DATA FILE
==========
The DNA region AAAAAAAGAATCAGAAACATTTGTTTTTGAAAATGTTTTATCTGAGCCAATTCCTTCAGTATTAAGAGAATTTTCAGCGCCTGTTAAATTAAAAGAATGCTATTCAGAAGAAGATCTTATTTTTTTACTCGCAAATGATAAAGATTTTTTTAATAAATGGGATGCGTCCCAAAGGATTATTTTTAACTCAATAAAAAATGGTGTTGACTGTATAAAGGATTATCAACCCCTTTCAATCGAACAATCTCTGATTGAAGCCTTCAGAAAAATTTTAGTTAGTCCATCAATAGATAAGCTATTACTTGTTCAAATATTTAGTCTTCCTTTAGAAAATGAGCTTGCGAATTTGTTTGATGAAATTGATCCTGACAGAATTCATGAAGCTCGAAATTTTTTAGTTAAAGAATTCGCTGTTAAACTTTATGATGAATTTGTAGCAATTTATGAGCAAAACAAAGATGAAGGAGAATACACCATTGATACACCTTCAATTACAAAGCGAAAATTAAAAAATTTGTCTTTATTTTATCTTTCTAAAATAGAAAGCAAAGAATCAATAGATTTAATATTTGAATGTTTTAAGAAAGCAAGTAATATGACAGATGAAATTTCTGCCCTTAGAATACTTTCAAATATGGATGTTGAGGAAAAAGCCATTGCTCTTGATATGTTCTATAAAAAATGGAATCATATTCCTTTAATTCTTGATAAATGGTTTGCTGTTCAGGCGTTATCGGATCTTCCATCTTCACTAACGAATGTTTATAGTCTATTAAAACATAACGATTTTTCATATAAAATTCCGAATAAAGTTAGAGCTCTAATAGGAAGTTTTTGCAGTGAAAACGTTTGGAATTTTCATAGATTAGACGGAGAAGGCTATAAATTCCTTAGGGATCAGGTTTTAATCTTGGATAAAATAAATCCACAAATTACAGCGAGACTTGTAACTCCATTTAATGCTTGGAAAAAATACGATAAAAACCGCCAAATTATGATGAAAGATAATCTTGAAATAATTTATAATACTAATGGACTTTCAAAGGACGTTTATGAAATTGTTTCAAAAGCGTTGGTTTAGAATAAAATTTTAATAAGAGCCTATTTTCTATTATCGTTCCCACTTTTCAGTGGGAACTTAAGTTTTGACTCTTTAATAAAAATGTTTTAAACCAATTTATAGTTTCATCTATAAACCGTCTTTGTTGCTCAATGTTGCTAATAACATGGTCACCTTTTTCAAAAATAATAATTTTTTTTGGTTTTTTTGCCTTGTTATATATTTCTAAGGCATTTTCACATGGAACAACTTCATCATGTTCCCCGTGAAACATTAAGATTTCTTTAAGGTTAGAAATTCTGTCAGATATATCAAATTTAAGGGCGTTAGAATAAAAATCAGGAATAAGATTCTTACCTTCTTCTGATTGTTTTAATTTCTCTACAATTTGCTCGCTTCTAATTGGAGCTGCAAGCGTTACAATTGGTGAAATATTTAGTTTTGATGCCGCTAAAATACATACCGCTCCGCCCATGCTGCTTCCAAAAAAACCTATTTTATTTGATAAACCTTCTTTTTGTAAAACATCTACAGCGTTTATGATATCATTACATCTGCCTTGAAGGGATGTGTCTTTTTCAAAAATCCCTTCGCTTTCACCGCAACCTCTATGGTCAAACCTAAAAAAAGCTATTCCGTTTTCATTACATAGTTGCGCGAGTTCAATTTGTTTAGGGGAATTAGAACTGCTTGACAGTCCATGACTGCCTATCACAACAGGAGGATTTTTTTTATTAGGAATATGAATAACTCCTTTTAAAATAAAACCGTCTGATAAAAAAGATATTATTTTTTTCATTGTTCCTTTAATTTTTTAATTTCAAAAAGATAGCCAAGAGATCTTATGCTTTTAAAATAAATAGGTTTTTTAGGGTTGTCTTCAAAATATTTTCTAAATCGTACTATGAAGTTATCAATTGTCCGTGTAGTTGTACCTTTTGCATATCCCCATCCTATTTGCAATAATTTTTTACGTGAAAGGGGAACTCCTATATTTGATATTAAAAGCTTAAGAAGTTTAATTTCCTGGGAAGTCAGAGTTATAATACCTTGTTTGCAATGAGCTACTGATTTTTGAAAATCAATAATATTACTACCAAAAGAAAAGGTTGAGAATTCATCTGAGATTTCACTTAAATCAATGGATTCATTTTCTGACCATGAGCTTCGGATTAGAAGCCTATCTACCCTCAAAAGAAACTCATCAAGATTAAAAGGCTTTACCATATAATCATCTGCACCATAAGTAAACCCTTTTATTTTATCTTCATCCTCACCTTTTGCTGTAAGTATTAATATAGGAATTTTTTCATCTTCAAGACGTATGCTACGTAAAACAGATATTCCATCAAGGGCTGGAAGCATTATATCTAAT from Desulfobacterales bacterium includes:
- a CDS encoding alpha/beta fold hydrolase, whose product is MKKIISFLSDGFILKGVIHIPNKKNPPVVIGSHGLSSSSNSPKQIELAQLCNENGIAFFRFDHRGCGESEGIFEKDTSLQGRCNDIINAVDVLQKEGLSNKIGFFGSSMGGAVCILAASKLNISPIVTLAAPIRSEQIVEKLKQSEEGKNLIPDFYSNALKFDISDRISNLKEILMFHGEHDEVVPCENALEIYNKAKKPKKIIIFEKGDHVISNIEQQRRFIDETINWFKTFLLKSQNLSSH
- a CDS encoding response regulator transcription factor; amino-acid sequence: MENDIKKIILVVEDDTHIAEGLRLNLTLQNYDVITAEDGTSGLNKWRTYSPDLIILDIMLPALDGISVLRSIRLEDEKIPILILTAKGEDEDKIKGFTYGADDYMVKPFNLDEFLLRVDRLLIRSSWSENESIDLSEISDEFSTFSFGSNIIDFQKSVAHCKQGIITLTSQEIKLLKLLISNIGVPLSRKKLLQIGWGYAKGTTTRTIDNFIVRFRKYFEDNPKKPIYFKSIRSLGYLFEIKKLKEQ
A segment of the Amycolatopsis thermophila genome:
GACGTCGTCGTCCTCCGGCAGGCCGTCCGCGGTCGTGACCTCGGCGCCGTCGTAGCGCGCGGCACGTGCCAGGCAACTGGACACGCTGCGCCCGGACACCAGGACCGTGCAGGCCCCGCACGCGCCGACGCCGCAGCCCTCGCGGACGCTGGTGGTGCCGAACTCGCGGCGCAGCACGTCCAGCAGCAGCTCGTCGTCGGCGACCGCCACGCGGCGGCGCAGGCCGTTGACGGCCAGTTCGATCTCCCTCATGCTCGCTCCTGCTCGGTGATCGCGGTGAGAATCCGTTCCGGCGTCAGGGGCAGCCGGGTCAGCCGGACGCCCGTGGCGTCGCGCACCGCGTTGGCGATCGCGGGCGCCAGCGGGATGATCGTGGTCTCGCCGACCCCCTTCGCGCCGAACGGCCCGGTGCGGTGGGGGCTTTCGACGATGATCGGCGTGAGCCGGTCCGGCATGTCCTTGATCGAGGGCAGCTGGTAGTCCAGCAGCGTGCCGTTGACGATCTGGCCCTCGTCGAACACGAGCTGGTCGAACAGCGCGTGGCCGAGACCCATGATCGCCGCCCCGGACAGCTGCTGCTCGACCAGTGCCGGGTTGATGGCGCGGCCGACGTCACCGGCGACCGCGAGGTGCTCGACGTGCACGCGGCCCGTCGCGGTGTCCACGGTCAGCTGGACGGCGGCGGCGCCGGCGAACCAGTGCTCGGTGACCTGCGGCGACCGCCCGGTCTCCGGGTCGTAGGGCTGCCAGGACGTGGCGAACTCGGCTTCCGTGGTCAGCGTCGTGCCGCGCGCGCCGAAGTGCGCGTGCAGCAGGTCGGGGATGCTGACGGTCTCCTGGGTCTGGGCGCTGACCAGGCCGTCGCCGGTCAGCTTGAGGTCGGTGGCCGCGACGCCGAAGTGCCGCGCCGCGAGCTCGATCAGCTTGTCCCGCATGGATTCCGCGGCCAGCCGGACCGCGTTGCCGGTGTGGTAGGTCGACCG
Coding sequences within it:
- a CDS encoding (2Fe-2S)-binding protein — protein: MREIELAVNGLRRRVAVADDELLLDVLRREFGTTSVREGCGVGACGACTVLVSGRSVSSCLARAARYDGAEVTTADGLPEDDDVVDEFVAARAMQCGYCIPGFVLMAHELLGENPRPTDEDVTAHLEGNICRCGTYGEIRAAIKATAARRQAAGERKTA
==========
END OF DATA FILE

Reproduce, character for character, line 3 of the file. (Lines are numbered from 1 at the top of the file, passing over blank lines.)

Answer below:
- a CDS encoding response regulator transcription factor; amino-acid sequence: MENDIKKIILVVEDDTHIAEGLRLNLTLQNYDVITAEDGTSGLNKWRTYSPDLIILDIMLPALDGISVLRSIRLEDEKIPILILTAKGEDEDKIKGFTYGADDYMVKPFNLDEFLLRVDRLLIRSSWSENESIDLSEISDEFSTFSFGSNIIDFQKSVAHCKQGIITLTSQEIKLLKLLISNIGVPLSRKKLLQIGWGYAKGTTTRTIDNFIVRFRKYFEDNPKKPIYFKSIRSLGYLFEIKKLKEQ